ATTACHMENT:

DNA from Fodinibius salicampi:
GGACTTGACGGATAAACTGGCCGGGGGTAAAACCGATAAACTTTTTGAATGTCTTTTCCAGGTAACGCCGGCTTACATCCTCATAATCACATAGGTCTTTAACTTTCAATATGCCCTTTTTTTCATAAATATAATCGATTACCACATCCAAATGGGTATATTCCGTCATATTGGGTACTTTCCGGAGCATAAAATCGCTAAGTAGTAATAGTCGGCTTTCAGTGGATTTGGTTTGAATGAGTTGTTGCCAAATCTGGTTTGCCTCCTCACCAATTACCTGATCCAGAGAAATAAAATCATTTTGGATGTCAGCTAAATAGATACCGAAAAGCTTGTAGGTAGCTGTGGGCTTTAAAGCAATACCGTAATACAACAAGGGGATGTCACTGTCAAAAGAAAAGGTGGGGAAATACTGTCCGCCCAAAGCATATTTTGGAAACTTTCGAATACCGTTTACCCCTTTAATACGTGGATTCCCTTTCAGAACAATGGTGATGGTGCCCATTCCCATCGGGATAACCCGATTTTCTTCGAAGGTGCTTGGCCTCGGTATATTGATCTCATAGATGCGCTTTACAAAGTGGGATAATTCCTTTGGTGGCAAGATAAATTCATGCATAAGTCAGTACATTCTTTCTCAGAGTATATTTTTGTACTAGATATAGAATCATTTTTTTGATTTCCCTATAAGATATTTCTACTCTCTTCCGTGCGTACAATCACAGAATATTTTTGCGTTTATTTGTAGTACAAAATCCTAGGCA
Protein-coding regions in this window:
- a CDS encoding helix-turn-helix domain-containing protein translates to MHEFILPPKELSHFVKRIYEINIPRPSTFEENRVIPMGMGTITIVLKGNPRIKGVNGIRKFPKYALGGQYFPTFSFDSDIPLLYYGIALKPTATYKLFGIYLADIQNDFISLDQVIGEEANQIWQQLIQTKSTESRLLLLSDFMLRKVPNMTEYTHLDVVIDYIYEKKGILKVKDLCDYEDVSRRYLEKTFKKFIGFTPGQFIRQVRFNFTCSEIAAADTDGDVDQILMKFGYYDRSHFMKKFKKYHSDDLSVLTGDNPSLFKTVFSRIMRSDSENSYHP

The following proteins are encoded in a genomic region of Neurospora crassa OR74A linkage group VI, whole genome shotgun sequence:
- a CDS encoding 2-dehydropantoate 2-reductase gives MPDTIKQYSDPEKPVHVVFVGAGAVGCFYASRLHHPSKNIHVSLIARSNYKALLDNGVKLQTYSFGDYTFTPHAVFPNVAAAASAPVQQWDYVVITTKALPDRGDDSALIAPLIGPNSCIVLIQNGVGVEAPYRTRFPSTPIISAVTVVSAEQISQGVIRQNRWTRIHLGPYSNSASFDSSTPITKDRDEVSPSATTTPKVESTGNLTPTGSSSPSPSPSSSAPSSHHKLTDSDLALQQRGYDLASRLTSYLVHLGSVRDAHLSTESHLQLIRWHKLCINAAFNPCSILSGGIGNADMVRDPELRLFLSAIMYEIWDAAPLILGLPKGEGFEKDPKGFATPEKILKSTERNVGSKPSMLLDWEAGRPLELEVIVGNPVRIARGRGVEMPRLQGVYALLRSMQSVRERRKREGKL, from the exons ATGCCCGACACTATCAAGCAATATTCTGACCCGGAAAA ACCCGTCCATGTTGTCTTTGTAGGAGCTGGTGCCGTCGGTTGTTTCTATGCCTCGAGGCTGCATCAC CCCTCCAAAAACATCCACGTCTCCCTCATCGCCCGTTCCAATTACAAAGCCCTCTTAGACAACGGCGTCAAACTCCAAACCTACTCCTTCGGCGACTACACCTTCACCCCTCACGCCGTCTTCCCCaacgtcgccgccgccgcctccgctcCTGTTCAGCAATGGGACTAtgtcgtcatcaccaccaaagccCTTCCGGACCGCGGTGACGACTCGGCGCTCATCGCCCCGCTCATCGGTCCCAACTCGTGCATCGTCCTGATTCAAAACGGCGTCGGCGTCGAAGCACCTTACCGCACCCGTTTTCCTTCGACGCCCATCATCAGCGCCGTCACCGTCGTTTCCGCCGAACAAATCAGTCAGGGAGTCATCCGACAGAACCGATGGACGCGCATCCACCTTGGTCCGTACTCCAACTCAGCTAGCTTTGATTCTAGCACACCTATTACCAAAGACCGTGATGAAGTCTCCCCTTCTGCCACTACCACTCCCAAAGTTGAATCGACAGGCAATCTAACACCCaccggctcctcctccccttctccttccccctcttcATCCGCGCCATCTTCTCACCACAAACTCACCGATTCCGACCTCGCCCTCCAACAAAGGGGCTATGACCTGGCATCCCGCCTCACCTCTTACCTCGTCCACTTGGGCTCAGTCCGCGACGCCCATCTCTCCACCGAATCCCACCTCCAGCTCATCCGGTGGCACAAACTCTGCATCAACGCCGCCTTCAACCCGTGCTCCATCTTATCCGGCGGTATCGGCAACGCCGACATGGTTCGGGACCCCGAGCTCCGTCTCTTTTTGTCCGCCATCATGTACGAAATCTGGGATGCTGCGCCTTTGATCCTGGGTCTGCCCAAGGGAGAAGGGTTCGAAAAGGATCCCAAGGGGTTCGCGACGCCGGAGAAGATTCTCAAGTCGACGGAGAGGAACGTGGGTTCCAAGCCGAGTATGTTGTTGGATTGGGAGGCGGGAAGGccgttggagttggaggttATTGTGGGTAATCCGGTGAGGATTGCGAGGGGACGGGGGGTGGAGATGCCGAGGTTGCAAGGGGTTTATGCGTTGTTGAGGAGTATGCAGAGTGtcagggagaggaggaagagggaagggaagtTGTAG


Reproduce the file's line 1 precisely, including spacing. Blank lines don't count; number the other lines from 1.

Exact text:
DNA from Fodinibius salicampi: